By gatuyu tj
Once upon a time, this being before August 2015, there was rule, based on common law. It was the rule in Foss v Harbottle. It affirmed, that a company is a separate legal personality, distinct from its shareholders.
Thus, a shareholder could not bring an action on behalf of the company, however aggrieved. It was the company, and the company alone, that could sue on a wrong suffered by it. But there were exceptions to the rule, which a potential derivative claimant had to satisfy.
In 2015, there came the Companies Act. The Act found the rule in Foss v Harbottle to be unhelpful, and scrapped it. It means that a shareholder dissatisfied with the running of the company, can sue the directors of the company, on behalf of the company. We call this a derivative action.
By way of a definition therefore, a derivative action is a mechanism which allows shareholders to litigate on behalf of the company. Often, this is against an insider (whether a director, majority shareholder or other officer), whose action has allegedly injured the company.
Since the enactment of the Kenyan Companies Act, the overarching question has been. What are the parameters upon which the action could be founded and explored? It was not clear.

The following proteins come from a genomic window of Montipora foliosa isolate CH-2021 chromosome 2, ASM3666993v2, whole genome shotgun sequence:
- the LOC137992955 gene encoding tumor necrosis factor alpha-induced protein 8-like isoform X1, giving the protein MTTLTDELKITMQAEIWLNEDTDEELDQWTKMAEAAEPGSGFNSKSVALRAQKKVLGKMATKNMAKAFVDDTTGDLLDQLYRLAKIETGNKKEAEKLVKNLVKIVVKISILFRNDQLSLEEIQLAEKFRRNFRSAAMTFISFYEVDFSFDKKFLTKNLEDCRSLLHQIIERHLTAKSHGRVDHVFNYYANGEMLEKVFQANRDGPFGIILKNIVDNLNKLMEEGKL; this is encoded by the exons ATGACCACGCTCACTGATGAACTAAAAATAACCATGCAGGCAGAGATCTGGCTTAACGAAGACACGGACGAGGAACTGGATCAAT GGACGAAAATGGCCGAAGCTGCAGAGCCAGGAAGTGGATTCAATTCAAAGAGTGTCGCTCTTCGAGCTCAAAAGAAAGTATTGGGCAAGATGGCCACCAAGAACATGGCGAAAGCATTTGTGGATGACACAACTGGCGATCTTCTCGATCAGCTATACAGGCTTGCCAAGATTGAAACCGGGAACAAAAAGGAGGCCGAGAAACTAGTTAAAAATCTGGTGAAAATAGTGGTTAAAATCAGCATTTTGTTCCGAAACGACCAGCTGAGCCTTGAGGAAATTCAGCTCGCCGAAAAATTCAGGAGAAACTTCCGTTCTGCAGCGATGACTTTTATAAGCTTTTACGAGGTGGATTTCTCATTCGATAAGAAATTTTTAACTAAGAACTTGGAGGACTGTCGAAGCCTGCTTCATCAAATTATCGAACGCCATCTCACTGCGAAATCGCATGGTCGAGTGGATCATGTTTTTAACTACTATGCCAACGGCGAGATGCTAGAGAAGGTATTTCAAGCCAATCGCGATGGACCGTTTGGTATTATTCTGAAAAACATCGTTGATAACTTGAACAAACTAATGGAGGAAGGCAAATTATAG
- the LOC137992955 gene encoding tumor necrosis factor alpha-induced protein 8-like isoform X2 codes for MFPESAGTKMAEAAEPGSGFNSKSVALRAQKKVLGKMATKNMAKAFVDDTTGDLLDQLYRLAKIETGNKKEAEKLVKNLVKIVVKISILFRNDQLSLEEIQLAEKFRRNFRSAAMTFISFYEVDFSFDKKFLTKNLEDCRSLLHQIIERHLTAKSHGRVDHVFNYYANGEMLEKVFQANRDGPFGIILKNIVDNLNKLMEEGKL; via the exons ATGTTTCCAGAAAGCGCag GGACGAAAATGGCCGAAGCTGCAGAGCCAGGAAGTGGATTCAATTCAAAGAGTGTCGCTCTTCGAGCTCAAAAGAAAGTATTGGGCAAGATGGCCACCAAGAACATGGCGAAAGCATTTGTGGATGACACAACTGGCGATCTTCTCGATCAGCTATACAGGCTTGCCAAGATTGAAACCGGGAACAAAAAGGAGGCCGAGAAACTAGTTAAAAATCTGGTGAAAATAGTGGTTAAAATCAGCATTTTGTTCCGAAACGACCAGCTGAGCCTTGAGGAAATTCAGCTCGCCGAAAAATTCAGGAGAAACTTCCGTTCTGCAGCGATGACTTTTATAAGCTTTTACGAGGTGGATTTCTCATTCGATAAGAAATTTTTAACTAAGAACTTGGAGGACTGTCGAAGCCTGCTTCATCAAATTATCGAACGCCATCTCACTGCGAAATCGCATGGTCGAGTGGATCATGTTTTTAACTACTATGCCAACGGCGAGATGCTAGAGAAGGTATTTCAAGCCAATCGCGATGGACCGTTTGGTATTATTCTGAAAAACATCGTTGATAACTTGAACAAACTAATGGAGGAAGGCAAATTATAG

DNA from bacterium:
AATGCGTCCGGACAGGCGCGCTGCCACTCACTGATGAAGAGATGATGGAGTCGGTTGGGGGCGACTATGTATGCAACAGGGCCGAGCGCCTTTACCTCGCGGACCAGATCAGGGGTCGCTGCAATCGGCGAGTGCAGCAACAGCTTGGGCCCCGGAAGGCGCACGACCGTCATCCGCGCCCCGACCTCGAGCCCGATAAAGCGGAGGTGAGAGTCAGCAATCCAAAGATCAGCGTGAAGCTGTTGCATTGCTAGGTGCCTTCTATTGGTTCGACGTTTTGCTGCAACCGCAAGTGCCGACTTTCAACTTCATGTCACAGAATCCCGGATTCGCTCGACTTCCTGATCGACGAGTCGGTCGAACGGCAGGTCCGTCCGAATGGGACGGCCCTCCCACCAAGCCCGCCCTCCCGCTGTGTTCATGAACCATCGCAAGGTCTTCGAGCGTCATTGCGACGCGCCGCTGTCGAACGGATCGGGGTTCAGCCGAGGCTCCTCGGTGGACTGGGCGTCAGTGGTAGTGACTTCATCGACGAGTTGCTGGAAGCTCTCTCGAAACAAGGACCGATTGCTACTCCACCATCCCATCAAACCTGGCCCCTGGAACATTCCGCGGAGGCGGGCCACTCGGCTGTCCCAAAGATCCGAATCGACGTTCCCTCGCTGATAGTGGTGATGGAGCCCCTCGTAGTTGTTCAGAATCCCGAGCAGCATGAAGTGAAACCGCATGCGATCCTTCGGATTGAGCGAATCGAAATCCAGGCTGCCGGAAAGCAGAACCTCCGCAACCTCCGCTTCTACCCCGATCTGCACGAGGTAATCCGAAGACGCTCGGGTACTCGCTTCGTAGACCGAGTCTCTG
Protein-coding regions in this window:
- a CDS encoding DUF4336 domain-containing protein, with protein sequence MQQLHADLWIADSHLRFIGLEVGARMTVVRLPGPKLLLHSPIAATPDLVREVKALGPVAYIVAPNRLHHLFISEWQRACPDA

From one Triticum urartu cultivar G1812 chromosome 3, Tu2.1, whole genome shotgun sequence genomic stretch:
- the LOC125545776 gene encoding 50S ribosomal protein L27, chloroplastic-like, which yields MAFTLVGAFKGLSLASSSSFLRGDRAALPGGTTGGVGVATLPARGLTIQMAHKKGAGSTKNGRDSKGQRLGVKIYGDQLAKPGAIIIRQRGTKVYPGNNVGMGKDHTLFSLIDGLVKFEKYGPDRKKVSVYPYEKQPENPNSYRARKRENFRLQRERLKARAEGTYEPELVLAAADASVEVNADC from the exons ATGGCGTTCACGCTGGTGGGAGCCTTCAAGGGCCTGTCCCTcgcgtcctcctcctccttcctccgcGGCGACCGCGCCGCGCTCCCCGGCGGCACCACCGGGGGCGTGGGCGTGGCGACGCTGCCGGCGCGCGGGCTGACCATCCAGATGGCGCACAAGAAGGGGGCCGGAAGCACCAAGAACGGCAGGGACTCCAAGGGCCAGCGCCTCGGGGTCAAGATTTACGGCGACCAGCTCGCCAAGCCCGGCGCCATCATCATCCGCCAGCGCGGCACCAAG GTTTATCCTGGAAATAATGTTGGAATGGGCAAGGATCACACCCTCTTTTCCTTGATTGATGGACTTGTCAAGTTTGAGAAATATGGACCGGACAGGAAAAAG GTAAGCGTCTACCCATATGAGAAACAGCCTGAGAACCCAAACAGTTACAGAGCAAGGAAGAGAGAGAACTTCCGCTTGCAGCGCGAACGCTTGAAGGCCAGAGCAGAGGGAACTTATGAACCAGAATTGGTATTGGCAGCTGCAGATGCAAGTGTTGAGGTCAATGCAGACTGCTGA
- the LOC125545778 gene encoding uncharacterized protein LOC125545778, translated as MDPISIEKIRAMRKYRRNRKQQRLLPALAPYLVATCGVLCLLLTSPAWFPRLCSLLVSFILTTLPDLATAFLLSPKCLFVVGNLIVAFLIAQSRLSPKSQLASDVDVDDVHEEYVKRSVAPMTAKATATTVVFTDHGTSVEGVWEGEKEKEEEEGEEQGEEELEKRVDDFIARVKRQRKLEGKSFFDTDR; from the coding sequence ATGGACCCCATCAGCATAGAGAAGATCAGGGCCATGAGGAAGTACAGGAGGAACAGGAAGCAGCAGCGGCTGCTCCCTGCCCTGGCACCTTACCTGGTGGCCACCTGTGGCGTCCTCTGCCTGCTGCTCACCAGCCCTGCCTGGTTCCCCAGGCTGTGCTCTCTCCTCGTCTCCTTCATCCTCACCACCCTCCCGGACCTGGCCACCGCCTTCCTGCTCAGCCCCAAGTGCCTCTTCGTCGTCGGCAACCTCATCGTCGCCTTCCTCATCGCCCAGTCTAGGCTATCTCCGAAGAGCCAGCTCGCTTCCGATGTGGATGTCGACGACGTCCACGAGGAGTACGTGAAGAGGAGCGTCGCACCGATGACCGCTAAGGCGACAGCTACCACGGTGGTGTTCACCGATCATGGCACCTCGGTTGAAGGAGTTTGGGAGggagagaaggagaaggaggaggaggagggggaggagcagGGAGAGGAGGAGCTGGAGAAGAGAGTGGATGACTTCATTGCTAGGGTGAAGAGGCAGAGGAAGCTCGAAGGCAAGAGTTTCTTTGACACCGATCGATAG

It was not clear until recently, when the High Court in Ghelani Metals Limited & 3 others v Elesh Ghelani Natwarlal & another, clarified the issue. Facts of the case. Directors of Ghelani Metals allotted and issued shares of the company and changed a company secretary without knowledge of its members and following required procedure. The plaintiff filed a case on behalf of the company, citing a wrong done. He alleged the erring director was committing fraud against the company.
In the judgement, the court first, settled the procedural aspect of pursuing a derivative action. It affirmed that derivative action is pursued as a two stage process. In the first stage, the Court would first consider whether the action pleaded disclosed the existence of a case, on the face of it. Frivolous claims, will be denied judicial approval, and struck out.
In the second stage, the Court will then go into depth. It will consider statutory provisions and factors which would ordinarily guide judicial discretion in the realm of derivative action.
Therefore, the court said, derivative actions can be commenced only in respect of a causes of action arising from an actual or proposed act or omission involving negligence, default, breach of duty, breach of trust by a director of the company.
In this, the court will consider three factors. One, the seriousness of the alleged wrong. This will be determined by conducting a cost-benefit analysis of the intended action. A derivative claimant would need to know.The intended litigation should not disrupt the company’s business. The cost of the intended litigation should not be burdensome to the company. Issues of reputational damage, will also be considered.
Two, the derivative suit ought to be allowed if it was in the best interests of the company. Three, other alternative remedies must have been explored and considered. This should be a last result option.
With this judicial clarification, the days ahead, are the days of derivative claimants.